It is in this evolving context, which appears to be moving towards increased environmental disclosure, that we shall address two issues that consistently arise when directors, officers and advisors of corporations consider the information gathered and identify the information to be reported, namely (a) evaluating the threshold of materiality of information beyond which disclosure is required, and (b) the breadth of forward-looking information to be disclosed.
2. Material Information
Securities laws and regulations define what is material information, the disclosure of which is required. Canadian and American courts have shed some light on the materiality threshold and on the analysis required to determine the materiality threshold in a given context.
a) Statutory Definition
The materiality threshold above which information must be disclosed is defined in Québec in the Securities Act (QSA),9 as well as in Forms 1 and 2 of Regulation 51-102.10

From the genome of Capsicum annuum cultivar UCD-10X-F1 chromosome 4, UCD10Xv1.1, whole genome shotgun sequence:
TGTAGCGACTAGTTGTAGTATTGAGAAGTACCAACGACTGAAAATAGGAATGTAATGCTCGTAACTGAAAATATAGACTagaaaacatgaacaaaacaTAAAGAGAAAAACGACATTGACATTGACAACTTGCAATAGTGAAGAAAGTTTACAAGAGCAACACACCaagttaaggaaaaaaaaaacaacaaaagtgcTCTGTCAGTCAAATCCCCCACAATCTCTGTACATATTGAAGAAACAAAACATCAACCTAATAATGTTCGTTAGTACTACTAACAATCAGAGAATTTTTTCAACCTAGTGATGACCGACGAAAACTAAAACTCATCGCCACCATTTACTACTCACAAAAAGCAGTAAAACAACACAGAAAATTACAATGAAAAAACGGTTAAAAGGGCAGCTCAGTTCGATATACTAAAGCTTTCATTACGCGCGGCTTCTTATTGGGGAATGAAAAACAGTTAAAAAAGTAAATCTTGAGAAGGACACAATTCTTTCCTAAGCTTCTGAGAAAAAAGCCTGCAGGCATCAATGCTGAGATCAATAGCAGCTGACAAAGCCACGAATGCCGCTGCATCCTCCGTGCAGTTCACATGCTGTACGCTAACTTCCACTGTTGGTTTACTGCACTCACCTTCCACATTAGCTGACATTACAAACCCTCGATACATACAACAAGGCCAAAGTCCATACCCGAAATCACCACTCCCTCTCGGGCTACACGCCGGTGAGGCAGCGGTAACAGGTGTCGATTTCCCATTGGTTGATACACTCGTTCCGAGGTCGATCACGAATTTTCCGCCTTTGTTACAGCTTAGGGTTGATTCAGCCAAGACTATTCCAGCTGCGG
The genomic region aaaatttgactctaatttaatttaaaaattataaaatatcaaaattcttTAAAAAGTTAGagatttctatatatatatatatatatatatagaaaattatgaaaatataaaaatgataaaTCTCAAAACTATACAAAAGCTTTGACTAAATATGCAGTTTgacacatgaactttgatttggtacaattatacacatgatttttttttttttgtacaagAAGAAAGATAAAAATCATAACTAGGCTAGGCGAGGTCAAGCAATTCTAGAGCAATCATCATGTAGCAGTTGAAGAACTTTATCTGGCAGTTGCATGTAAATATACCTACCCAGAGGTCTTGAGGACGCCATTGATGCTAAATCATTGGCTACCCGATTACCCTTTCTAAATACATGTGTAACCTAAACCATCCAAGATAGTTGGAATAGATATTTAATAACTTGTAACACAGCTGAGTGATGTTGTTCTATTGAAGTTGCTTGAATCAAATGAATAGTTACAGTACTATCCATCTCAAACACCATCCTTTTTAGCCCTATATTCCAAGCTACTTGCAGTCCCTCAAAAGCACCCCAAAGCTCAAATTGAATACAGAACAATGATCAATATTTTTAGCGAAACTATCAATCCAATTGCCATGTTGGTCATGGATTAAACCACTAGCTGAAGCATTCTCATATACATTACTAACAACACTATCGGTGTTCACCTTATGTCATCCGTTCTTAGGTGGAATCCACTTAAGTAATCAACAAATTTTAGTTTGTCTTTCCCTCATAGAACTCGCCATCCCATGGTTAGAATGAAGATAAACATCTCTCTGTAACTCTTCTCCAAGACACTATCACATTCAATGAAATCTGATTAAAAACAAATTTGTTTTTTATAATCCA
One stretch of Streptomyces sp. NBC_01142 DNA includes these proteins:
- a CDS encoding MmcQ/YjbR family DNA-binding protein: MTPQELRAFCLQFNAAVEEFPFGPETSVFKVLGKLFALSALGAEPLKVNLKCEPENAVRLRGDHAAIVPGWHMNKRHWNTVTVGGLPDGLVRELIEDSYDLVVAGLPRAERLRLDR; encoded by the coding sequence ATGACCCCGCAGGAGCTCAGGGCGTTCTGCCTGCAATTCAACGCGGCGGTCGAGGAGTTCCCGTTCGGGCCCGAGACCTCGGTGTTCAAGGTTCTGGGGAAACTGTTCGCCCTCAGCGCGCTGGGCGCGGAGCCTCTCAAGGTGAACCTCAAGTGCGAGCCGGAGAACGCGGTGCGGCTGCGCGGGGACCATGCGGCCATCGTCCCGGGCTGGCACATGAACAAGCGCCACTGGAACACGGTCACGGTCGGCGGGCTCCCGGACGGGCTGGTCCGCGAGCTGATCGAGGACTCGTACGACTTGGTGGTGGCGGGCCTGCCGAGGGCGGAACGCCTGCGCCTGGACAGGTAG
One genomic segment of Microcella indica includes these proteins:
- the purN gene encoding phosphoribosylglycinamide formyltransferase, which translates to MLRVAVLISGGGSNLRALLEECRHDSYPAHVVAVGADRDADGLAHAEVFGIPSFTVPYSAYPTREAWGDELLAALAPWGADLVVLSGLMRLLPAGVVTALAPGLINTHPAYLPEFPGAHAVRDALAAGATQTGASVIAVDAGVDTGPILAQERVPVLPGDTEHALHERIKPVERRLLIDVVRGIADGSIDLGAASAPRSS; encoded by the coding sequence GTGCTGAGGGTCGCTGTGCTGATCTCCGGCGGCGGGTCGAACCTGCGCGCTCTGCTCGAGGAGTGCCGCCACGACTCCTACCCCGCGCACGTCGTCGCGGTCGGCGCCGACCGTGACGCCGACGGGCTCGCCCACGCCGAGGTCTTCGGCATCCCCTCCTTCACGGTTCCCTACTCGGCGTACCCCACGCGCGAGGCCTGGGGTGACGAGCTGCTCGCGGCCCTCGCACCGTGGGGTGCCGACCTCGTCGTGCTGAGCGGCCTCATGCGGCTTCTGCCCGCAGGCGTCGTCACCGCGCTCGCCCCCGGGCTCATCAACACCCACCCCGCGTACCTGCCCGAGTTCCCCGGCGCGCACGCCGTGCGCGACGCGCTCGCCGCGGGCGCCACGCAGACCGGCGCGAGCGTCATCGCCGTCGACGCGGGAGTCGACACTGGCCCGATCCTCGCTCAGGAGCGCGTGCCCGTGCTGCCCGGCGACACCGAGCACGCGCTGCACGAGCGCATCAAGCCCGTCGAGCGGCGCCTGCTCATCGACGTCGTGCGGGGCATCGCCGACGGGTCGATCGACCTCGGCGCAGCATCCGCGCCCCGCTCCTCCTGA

The QSA provides that a reporting issuer must periodically disclose information about its business and internal affairs in compliance with regulatory requirements.11
Regulation 51-102 provides that material information must be disclosed in the annual information form (AIF) and the MD&A.12
In the AIF, the reporting issuer must (i) describe the environmental requirements applicable to the corporation as well as their effects on capital expenditures, earnings and competitive position of the corporation;13 (ii) mention environmental and social policies fundamental to operations, as well as steps taken to implement these policies;14 (iii) list material environmental and public health risk factors relating to the company's operations;15 and (iv) describe all civil and regulatory proceedings, current and contemplated.16
The MD&A must give material information on the current and future activities of the corporation, including the information that complements and supplements the financial statements and that may not be fully reflected therein. It must discuss important trends and risks that could affect the financial statements or that are reasonably likely to affect them in the future.